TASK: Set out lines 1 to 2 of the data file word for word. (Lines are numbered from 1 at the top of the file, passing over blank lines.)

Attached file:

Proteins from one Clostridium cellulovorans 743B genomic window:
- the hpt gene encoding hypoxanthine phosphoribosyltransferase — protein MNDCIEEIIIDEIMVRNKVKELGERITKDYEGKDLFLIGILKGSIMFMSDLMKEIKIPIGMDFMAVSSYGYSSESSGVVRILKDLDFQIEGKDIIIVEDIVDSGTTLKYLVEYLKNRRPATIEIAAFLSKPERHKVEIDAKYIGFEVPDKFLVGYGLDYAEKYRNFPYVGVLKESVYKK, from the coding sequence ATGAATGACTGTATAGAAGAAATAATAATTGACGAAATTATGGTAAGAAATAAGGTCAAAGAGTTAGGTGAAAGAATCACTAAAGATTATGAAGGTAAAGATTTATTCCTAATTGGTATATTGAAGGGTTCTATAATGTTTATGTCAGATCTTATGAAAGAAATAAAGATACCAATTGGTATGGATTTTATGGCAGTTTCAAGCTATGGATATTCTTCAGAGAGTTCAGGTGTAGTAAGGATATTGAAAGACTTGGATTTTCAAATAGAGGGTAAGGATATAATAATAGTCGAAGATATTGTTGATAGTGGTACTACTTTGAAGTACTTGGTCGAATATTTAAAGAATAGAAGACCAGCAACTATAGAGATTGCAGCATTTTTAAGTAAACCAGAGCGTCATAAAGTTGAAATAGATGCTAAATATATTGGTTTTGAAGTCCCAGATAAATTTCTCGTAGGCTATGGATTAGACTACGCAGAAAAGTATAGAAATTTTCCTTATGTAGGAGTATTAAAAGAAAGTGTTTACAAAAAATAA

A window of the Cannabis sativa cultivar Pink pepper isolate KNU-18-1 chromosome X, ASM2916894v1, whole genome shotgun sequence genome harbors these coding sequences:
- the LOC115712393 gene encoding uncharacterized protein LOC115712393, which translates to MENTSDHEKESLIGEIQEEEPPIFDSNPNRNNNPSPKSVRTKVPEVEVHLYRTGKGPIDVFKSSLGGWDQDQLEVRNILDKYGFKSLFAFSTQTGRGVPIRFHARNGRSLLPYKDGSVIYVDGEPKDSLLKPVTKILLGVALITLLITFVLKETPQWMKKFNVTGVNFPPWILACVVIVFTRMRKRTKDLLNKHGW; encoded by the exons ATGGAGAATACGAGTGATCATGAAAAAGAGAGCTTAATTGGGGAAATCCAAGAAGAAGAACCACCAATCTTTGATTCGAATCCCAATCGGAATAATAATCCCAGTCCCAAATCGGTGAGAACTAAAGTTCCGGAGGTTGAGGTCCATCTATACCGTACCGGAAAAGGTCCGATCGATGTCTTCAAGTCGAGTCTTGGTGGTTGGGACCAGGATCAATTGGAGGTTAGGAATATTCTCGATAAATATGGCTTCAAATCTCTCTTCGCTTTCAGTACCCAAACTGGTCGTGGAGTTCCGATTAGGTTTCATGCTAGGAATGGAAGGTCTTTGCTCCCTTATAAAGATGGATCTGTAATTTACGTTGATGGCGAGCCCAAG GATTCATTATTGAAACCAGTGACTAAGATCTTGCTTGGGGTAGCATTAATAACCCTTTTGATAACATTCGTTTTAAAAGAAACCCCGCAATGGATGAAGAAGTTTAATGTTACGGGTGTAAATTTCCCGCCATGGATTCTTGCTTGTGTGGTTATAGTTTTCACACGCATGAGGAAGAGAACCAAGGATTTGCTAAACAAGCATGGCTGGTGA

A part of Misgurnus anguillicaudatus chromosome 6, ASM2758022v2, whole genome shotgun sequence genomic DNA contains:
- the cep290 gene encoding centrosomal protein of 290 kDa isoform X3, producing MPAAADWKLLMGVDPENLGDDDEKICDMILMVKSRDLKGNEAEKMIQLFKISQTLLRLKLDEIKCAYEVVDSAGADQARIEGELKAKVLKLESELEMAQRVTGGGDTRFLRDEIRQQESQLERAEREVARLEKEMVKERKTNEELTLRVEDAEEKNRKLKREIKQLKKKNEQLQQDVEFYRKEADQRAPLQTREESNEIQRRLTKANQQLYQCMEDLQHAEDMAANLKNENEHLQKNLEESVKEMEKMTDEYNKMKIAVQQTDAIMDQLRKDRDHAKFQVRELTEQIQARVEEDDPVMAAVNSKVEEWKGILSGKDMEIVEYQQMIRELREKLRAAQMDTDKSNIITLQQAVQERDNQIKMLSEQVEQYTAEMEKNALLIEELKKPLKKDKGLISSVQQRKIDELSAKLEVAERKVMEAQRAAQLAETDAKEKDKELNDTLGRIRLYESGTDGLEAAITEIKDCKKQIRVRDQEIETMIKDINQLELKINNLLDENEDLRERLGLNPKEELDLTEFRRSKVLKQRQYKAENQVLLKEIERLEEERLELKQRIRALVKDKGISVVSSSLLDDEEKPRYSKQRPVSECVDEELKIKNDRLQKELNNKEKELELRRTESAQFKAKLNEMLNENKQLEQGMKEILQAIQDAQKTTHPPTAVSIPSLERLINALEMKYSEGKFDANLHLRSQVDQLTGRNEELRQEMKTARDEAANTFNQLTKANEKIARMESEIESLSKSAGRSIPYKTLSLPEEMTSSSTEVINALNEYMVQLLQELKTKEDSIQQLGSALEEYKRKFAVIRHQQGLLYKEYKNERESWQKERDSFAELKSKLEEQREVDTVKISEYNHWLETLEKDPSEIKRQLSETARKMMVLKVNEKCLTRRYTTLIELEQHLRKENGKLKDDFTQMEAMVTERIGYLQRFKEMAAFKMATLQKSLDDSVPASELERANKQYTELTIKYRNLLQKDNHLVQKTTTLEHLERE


Proteins from one Clostridium cellulovorans 743B genomic window:
- the hpt gene encoding hypoxanthine phosphoribosyltransferase — protein MNDCIEEIIIDEIMVRNKVKELGERITKDYEGKDLFLIGILKGSIMFMSDLMKEIKIPIGMDFMAVSSYGYSSESSGVVRILKDLDFQIEGKDIIIVEDIVDSGTTLKYLVEYLKNRRPATIEIAAFLSKPERHKVEIDAKYIGFEVPDKFLVGYGLDYAEKYRNFPYVGVLKESVYKK, from the coding sequence ATGAATGACTGTATAGAAGAAATAATAATTGACGAAATTATGGTAAGAAATAAGGTCAAAGAGTTAGGTGAAAGAATCACTAAAGATTATGAAGGTAAAGATTTATTCCTAATTGGTATATTGAAGGGTTCTATAATGTTTATGTCAGATCTTATGAAAGAAATAAAGATACCAATTGGTATGGATTTTATGGCAGTTTCAAGCTATGGATATTCTTCAGAGAGTTCAGGTGTAGTAAGGATATTGAAAGACTTGGATTTTCAAATAGAGGGTAAGGATATAATAATAGTCGAAGATATTGTTGATAGTGGTACTACTTTGAAGTACTTGGTCGAATATTTAAAGAATAGAAGACCAGCAACTATAGAGATTGCAGCATTTTTAAGTAAACCAGAGCGTCATAAAGTTGAAATAGATGCTAAATATATTGGTTTTGAAGTCCCAGATAAATTTCTCGTAGGCTATGGATTAGACTACGCAGAAAAGTATAGAAATTTTCCTTATGTAGGAGTATTAAAAGAAAGTGTTTACAAAAAATAA